×

It’s a feisty female fray

Strips are fewer, but competish for slots is hot

FAST FACTS
Dates: Jan. 25-27
Venue: Mandalay Bay Hotel
City: Las Vegas
Exhibitors: 343
Panel sessions: 44
Variety Vision interview: NATPE prexy Rick Feldman on the state of the org. Watch at www.variety.com/feldman

Can Martha Stewart be successfully restyled by Mark Burnett? Can Robin Quivers be uninhibited yet still keep the FCC off her back? Can “The Sopranos” translate its HBO sizzle into mainstream moolah, and can anyone ferret out the next big reality format?

These are just some of the queries that station programmers and cablers will be mulling as they place their bets on syndie strips and assorted other content during the 42nd National Assn. of Television Program Executives confab, which will unspool for the third consecutive year in Las Vegas on Jan. 25-27.

Revenues for winners in the syndie sweepstakes have never been higher — the barter biz alone was worth $3.5 billion in 2004 — but the price of failure is daunting.

Popular on Variety

A field of just six firstrun strips will be pitched during the three-day sales bazaar, a reflection of the highly consolidated biz on the production/distribution side and the client station side.

That’s after a number of names were toyed with but eventually rejected this development season, including singer Vanessa Williams, designer Vera Wang and “ET” correspondent Stephen Cojocaru.

With the syndie biz so slimmed down, a lot of the action at this year’s trade show will focus on cable offerings and on foreign formats.

“We’re trying to make the trade show deliver something for everyone. All aspects of the TV biz are represented and we’re trying to expand what the definition of a TV programmer encompasses,” says NATPE prexy-CEO Rick Feldman.

The newly retooled NATPE is likely to attract 8,000 professionals, split among station general managers and program distributors, foreign buyers and broadcasters, producers, advertisers, bankers, consultants, agents, high-tech practitioners, consultants and various other media types.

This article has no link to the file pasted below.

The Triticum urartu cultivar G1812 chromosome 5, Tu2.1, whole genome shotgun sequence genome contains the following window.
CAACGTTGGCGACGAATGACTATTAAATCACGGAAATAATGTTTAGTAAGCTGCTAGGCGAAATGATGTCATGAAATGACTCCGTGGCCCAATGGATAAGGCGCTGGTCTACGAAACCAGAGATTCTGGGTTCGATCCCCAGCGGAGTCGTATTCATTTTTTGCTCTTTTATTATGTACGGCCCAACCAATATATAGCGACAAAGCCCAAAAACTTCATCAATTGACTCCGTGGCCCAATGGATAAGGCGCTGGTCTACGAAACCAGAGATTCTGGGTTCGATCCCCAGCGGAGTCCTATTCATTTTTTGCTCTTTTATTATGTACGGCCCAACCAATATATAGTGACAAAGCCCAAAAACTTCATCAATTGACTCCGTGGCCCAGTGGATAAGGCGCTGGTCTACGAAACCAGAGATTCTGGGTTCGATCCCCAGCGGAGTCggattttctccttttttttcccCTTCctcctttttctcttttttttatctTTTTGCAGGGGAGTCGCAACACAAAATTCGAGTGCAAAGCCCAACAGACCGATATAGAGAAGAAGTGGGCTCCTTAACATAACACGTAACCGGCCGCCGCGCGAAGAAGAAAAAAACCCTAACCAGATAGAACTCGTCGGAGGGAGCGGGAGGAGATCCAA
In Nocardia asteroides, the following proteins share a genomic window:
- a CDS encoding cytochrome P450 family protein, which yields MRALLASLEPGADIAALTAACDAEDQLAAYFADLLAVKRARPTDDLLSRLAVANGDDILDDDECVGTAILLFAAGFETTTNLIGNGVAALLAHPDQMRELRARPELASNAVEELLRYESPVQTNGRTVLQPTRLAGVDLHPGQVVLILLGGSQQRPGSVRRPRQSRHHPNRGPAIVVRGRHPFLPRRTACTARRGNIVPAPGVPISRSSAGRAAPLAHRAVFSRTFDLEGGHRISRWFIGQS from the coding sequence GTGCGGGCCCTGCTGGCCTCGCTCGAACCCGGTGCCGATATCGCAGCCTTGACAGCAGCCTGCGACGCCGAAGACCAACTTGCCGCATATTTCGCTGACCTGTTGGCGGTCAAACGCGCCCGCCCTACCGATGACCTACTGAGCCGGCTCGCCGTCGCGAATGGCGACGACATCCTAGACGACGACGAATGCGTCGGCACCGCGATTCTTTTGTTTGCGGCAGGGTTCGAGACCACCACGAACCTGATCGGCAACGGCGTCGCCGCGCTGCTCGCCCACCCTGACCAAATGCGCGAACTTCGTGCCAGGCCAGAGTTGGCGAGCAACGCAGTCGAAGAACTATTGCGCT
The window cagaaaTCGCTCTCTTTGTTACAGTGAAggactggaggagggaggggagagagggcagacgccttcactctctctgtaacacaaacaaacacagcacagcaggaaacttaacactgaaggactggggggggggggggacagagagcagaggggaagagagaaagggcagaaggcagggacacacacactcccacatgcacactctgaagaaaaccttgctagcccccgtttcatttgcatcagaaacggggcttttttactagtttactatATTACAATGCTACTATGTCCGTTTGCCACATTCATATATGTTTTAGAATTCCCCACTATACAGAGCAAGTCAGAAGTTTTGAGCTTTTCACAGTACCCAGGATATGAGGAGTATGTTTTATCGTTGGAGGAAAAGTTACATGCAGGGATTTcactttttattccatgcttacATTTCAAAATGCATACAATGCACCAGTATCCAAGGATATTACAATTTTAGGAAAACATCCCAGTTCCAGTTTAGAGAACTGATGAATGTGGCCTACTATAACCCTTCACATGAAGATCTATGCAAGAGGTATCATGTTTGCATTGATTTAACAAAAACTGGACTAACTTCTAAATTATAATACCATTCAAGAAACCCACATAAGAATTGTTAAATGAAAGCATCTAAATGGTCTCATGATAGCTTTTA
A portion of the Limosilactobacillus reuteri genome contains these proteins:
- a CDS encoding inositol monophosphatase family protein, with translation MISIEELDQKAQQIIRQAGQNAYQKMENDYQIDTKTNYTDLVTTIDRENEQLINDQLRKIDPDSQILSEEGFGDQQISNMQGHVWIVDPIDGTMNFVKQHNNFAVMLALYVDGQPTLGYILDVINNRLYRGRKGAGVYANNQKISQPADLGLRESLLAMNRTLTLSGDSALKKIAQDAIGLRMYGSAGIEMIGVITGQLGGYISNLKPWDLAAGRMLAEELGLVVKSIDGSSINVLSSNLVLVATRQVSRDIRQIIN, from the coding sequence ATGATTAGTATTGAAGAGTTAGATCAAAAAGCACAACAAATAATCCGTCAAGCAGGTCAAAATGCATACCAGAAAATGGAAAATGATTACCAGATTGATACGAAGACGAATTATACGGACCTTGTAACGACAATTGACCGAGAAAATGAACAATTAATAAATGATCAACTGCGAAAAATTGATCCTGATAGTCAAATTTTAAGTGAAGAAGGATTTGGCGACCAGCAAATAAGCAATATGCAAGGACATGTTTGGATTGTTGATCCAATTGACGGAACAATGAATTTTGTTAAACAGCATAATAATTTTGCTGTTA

Adds Katz rep firm programming maven and NATPE veteran Bill Carroll: “The usual suspects will be on hand at this NATPE, but there’s more uncertainty than usual as to what shows will go forward.”

Petry Media Corp VP Garnett Losak thinks NATPE could be “a horse race” on the first-run front. Even though the field is narrow, the fight to land time periods is fierce. At least five shows currently on air are likely to go away and the jockeying by top syndicators to secure those empty slots is frenetic on the eve of the confab.

Meanwhile, a number of celebs are scheduled to make the hop from Hollywood to glad-hand, including all the talkshow hopefuls and stars of offnet offerings like Charlie Sheen and Kiefer Sutherland.

Timing of the event has met with favor since it’s far enough away from the year-end holidays and from AFM in November and Mip TV in March to attract all the appropriate constituencies.

On the day before NATPE proper gets under way, organizers have partnered with iHollywood to sponsor several sessions devoted to the nascent world of mobile devices.

Returning to its roots as a confab, NATPE organizers have put together an impressive roster of panels and keynotes, Internet chat rooms and coffee klatches with folks from all parts of the global biz during the three-day jamboree.

Opening day keynoter is Ted Turner, whose theme likely will be whatever strikes him as noteworthy that day but who is, regardless of topic, still an entertaining draw. The contentious relationship between D.C. and Hollywood is largely absent from the official agenda, so Turner might very well warm to that theme.

Several panel discussions are devoted to challenges facing cable, including how to stay hip once you’ve reached 20. Others will focus on new tools for identifying the next primetime hit, where ad agencies are likely to put their money, and what directions reality formats are headed.

There are also several sessions billed as producers boot camp, which could provide useful tips for fledgling media types: “Will It Play in Peoria?” will look at on ideas for mainstream auds. “Champagne Production Values on a Beer Budget” might serve up tips on how to make a film without breaking the bank.

NATPE co-chairmen John Weiser (Sony) and Stephen Davis (Granada America) say that sheer numbers of attendees won’t be as indicative of the trade show’s success as the high-ranking level of delegates. Nascent, growing markets such as Eastern Europe and parts of Asia are sending their top guns.

“It’s more important to build the event around the right people — from all aspects of the biz — than to be fixated on the sheer number of attendees,” Davis says.

Feldman, who has been in the saddle for 18 months, inherited a dispirited and, in some cases, disgruntled membership. He has worked hard to reinvigorate the event and keep costs in check.

Several Hollywood majors are returning to the convention floor, while others, including Warners, Fox and Disney, will be exhibiting from suites in the adjoining hotel.